Sniffing out trouble: Explosives-detecting dogs train at University of Kentucky

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Posted at 5:17 PM, Jul 28, 2021

LEXINGTON, Ky. (LEX 18) — The area just outside Rupp Arena was a training facility on Wednesday and it had nothing to do with John Calipari’s team.

The Bureau of Alcohol Tobacco and Firearms held a training session for various law enforcement agencies in the region, and their canines, as part of its National Odor Recognition Test (NORT) program.

“We have actual explosives and we have distractor odors, and they have to distinguish the difference between an actual odor and a distractor,” said Cody Monday. Monday leads this teaching initiative for ATF.

Training includes cans being placed in a circle and the dogs, led by their handlers, are required to sniff out the cans that contain accelerant odors. There are as many as 25 accelerants in use, and six of those are mandatory. ATF forensic chemists oversee the successful completion of the training, and the dogs are allowed two “false alerts” during the process, meaning they sniffed out the distractor, rather than the actual accelerant.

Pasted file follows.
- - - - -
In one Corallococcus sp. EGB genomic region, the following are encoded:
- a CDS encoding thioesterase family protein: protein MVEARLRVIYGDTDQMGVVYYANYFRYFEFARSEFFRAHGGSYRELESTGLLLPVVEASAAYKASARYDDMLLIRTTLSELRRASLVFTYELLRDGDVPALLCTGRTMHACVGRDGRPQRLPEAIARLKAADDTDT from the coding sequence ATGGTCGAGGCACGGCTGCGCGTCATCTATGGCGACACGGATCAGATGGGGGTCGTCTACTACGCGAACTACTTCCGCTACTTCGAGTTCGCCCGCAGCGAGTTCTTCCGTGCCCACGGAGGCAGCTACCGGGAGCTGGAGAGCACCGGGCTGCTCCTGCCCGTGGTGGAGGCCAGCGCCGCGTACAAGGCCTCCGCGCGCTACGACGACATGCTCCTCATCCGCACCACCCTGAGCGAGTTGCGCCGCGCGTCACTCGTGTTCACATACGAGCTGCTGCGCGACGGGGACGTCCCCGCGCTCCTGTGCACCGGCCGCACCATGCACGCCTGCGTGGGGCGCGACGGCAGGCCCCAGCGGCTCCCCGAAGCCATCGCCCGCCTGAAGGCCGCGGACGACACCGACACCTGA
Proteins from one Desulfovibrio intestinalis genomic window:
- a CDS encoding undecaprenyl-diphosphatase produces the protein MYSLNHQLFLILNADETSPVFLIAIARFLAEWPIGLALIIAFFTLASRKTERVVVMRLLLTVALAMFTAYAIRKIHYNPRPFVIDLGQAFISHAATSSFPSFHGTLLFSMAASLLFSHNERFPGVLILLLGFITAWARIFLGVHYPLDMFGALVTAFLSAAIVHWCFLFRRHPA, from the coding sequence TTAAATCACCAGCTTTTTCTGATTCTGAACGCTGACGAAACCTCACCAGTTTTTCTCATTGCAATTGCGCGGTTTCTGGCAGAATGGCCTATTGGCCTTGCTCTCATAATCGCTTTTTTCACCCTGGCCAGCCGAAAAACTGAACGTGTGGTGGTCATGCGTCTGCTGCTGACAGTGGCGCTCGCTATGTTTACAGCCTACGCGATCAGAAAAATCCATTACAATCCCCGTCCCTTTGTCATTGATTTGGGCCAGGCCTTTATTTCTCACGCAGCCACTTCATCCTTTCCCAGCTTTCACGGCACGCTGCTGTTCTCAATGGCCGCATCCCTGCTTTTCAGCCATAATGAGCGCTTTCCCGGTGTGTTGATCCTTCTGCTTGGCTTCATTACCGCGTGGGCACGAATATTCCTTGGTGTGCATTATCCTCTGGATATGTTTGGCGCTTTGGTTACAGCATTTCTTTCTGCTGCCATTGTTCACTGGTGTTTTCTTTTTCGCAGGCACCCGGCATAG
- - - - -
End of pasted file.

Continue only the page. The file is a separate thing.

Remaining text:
The way in which explosives can be purchased or concocted changes constantly which is one of the many reasons ATF requires an updated certification for K-9s and handlers by running sessions like this.

“There’s a lot of stuff to update, especially explosives that can be bought over-the-counter. We look at trends to see what is happening around the country with bombings and make sure the dogs are imprinted and know how to find those types of explosives,” Monday explained.

Agencies from all over the region came for Wednesday’s training, including officers with the campus police department at the University of Kentucky, even if the university is usually only needing the dogs to serve as a deterrent.

“You don’t want that day to come, but if it does you want to be ready for it,” said Captain Michael Pope with the UK Police Department.

If that day comes, today’s training session will allow the dogs to sniff it out before a potential catastrophe.

“Some of these handlers have never had the explosives that we have out today, so that’ll be a new thing their dog learned,” Monday added.